Ossola, A. (2015, Feb. 6). Teaching in the Age of Minecraft. Retrieved from



Stiff, H. (2015, Feb. 6). Monforton Teacher Instructs Coding to Kids. Retrieved from





4 thoughts on “Week 5: Gaming and Differentiation

  1. I believe teachers are absolute pros at adapting content, tools, activities, methods and strategies in their teaching practice. Technology might ask more from us sometimes than we are willing to give up but seeing its advantages across different content areas and in motivating students, we need to step up our “game” and adapt the tools that make sense for our students. If we restrict students to only “learning” under certain conditions and with tools we feel comfortable using, it doesn’t help them understand how learning is a lifelong skill that uses the best tools and knowledge available to solve problems!


  2. I must work at a school with a bunch of old ladies who aren’t willing to try anything new (no, I do, I don’t doubt that). I get kids in 7th grade who have had these teachers all of elementary and can barely get on the internet. We don’t have “computer lab” with a computer teacher, but we have enough laptops and desktops in a lab that teachers can take their kids and teach them the basics. They can’t type, they don’t know how to look up information. I want to pull out my hair because I can’t assign anything until I show them how to use Google. Like you said, “We live in a technological age. It’s part of our students lives whether we want it or not.” I agree with you on that statement. We can’t keep from teaching our kids about technology just because it confuses us, we need to be the teachers and get on the computers and learn it as well. Isn’t it lead by example? If we aren’t willing to learn new things in technology, why should students even want to learn? I love how everyday with just a few mouse clicks you can now basically find anything you want without having to plan these big long units and spend a lot of free time going to the library and looking for that certain movie. We have it so easy these days and our kids are so lucky to have all these unique games and websites that make learning more fun. Sometimes I wish I was back in school so I could do this cool stuff that is around nowadays because lets face it 15 years ago, it just wasn’t as fun.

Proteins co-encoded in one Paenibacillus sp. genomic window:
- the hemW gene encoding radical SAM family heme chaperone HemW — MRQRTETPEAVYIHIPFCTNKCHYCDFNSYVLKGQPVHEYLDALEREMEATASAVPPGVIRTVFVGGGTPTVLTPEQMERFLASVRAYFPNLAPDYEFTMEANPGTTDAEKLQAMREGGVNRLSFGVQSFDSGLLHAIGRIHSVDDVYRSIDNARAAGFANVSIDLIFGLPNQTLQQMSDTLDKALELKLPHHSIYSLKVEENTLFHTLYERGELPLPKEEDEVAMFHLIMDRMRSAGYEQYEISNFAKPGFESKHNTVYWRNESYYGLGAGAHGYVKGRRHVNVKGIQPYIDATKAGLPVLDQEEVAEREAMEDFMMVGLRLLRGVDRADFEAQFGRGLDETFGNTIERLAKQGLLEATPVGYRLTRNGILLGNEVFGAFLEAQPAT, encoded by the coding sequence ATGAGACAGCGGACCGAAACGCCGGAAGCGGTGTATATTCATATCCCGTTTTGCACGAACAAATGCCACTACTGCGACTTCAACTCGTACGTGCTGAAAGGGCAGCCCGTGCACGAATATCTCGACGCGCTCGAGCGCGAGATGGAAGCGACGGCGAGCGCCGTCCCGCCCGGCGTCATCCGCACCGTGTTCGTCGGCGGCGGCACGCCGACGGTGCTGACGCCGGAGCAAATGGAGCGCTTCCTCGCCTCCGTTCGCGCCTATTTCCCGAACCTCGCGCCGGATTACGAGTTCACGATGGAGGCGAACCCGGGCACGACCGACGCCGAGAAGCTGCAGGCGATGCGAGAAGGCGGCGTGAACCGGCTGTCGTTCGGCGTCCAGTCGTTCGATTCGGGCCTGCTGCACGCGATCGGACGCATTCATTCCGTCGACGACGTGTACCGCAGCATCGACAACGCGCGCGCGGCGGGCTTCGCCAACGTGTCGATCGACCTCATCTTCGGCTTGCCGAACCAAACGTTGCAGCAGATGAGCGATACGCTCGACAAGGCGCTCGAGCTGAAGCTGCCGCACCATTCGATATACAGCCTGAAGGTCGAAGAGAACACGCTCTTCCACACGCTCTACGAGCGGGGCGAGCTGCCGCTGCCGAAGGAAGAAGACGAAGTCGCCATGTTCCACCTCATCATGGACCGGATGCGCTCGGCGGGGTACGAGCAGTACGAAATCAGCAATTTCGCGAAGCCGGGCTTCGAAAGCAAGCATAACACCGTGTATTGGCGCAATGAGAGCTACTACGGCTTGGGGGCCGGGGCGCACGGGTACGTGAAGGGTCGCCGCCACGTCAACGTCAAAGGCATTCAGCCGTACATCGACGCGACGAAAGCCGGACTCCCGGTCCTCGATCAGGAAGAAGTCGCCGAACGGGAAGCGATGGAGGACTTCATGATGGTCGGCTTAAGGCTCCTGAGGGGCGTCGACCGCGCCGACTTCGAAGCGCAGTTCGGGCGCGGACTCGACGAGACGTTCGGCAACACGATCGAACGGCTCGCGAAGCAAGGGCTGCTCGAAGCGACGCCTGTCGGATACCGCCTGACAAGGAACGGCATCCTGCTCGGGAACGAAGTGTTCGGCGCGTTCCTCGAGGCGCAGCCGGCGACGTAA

• I know the feeling. There are always those teachers who don’t want to adjust to change. They are set in their ways and no matter how much to introduce to them they are not willing to try the new. There seem to always be a few, but I have a feeling it will slowly catch on. Some buildings have more who are doing more, while other buildings have little to no exposure. Being a part of the cutting edge will only open the doors to those non-believers. Until they see the benefit they will probably not even want to try it. You sound like you are going to be one of those teachers to help start exposing the students and other teachers to the benefits of gaming. Have fun with it and celebrate a lot with your successes, and learn a lot for any complications. Sounds like you have the open mind that it takes.